Illustrator versus Sketch 3
In this article about Illustrator versus Sketch 3, we are going to have a look at the pros and cons of both the software and reach a conclusion as to which apt for working or has sketch succeeded older players like Illustrator.
Let’s get started:
Adobe Illustrator Pros
Best for Illustration
One would expect Illustrator to be the best for making illustrations because, well, it’s in the name and is what Illustrator is primarily for. It may not have the flexibility of Sketch, but it does at least one thing best without a doubt. Designers chiefly use Illustrator for digital illustrations, logos, infographics, posters, business cards, and more.
Complements with the Adobe Suite
On a general note, Illustrator works well with the other Adobe tools such as Photoshop, InDesign, etc. Sketch can do a fair amount of what Photoshop can, but it’s clear that people would want distinct applications to work in combination.
Adobe Illustrator supports 30 file types, which is more than twice as many as Sketch.
Runs well on Both Mac and Windows
Unfortunately, Adobe Illustrator might be your only feasible option if you don’t have a Mac.
Adobe Illustrator Cons
Adobe Illustrator is an outstanding option for graphic design, but it doesn’t branch into other fields nearly as much as Sketch does.
The Subscription Model
Not everyone likes Adobe’s subscription model. While some designers have accepted it as a fair monthly bill along with their electricity and Internet, others are considering leaving so they can save some money.
Sketch 3 Pros
One-Time Fee Instead of Subscription
It is a fact that purchasing Sketch for $99 will save you money in the long run as opposed to paying $30/month or more for Adobe Illustrator. You can buy Adobe programs for a one-time fee if you want, but it will still cost way more than Sketch.
More Flexibility and User Interface/User Experience Design Value
When compared, Sketch goes far beyond generating digital illustrations. It’s also an amazing tool for user interface design. Keynote is a PowerPoint alternative that allows you to make presentations with professional and easy interfaces. You’ll see it’s a suitable comparison if you play around with Sketch and Keynote long enough.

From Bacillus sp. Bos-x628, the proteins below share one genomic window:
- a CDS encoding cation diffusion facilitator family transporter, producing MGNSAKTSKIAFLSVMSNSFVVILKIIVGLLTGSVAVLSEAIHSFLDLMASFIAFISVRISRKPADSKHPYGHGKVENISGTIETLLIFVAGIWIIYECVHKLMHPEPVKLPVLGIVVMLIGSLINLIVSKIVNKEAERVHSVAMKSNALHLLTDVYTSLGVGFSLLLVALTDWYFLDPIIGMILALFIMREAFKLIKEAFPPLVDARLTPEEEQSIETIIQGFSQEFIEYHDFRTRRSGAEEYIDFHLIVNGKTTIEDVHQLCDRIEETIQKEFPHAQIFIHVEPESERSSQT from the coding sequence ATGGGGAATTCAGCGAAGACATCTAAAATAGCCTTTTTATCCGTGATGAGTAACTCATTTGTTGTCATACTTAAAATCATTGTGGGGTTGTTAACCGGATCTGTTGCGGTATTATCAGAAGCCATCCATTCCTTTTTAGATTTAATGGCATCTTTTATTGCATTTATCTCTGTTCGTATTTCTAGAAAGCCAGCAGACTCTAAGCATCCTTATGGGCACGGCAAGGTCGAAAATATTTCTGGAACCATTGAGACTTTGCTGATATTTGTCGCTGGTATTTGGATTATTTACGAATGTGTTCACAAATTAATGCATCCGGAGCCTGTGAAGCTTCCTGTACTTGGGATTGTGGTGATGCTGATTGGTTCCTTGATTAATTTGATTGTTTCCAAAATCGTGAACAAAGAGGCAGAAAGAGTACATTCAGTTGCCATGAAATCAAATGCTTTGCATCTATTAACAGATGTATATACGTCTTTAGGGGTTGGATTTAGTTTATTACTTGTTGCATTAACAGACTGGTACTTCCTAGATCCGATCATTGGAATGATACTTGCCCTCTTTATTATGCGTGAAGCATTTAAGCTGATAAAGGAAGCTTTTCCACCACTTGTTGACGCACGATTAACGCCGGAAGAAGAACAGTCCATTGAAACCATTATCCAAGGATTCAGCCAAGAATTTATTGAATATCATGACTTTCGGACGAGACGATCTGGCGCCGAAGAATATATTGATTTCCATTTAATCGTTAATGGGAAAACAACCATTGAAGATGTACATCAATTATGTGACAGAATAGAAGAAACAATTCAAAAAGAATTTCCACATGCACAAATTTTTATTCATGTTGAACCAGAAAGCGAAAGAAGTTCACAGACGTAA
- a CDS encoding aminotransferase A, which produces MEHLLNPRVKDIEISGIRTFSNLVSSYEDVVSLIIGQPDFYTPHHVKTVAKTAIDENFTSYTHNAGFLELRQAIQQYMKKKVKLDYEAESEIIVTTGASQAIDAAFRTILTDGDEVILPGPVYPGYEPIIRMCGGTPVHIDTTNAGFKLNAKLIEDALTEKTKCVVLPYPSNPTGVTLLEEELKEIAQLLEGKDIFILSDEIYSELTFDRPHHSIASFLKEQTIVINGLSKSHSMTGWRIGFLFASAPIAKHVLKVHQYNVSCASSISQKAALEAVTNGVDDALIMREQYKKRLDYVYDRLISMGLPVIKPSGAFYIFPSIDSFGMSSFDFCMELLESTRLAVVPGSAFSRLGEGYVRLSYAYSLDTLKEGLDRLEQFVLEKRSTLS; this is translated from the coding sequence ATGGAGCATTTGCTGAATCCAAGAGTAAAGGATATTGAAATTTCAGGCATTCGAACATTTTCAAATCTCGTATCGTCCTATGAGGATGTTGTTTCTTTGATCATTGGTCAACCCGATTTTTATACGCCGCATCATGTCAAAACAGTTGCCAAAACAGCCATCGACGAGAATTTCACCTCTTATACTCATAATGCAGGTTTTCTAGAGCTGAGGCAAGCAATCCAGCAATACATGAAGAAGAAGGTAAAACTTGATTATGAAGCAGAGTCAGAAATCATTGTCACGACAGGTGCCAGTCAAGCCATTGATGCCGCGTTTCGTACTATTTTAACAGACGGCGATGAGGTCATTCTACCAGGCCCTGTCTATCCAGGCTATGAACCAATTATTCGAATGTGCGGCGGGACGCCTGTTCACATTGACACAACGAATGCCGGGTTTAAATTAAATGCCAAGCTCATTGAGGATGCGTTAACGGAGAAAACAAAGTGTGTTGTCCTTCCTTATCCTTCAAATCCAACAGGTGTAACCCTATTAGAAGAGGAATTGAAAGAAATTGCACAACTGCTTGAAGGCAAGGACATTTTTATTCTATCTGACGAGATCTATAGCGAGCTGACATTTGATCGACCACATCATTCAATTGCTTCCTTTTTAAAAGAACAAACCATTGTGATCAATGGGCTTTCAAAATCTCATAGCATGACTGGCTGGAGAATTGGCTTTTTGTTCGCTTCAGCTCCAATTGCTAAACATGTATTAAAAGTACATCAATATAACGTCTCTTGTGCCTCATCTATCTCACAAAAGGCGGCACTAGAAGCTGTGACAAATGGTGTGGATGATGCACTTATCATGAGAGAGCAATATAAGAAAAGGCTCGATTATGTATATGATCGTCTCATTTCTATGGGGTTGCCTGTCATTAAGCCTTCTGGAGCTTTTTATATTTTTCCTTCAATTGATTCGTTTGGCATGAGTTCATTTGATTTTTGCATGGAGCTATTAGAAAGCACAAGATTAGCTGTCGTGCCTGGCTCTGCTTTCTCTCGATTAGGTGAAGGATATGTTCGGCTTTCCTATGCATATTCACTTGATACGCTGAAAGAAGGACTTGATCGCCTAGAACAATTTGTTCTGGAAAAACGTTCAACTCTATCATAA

Sketch also beats Adobe on product design because you can use it to create quick replicas of interface flows. It can replicate elements so you won’t have to do lots of copy and pasting. Lastly, Sketch is still great when it comes to drawing. In fact, some prefer doing illustrations in Sketch over Illustrator.
Sketch has built-in tools that automate file exports, which are usually time-consuming and tedious. This means Sketch will have an easier time making content available for multiple devices.
Sketch 3 Cons
Only for Mac
Sketch 3 is only compatible with a Mac; if you are a Windows User you cannot use Sketch 3.
Fewer Learning Resources/Harder to Learn
Because Sketch is a new thing in the market, there aren’t as many ways to learn it. There are some quality online courses and tutorials, but the quantity does not compare to the learning resources for Adobe.
Imports are not as Good
Illustrator reigns supreme when it comes to importing files. Compared to Illustrator, Sketch has limited support for SVG, EPS and PDF files.
- If you are new to the design world, now is the perfect time to test with these two packages. Both Sketch and Illustrator offer free trials, as well as free video tutorials.
- When it comes to making a purchase, Adobe offers a payment to Creative Cloud starting at $19.99 a month, while a Sketch license is $99.
- If you’re still on the boundary, make your decision based on the type of work you do every day. Sketch might not be powerful enough to replace Illustrator if you’re an art worker whose focus is on complex drawing, illustration, or logo design.
- But if you’re a UX/UI designer, Sketch offers an instinctive front-end that could assist you to rapidly and economically mock up interface designs for export.
This article dealt with the pros and cons of adobe illustrator and Sketch 3 in, Illustrator versus Sketch 3. Hope you enjoyed reading the article. Happy Designing!!!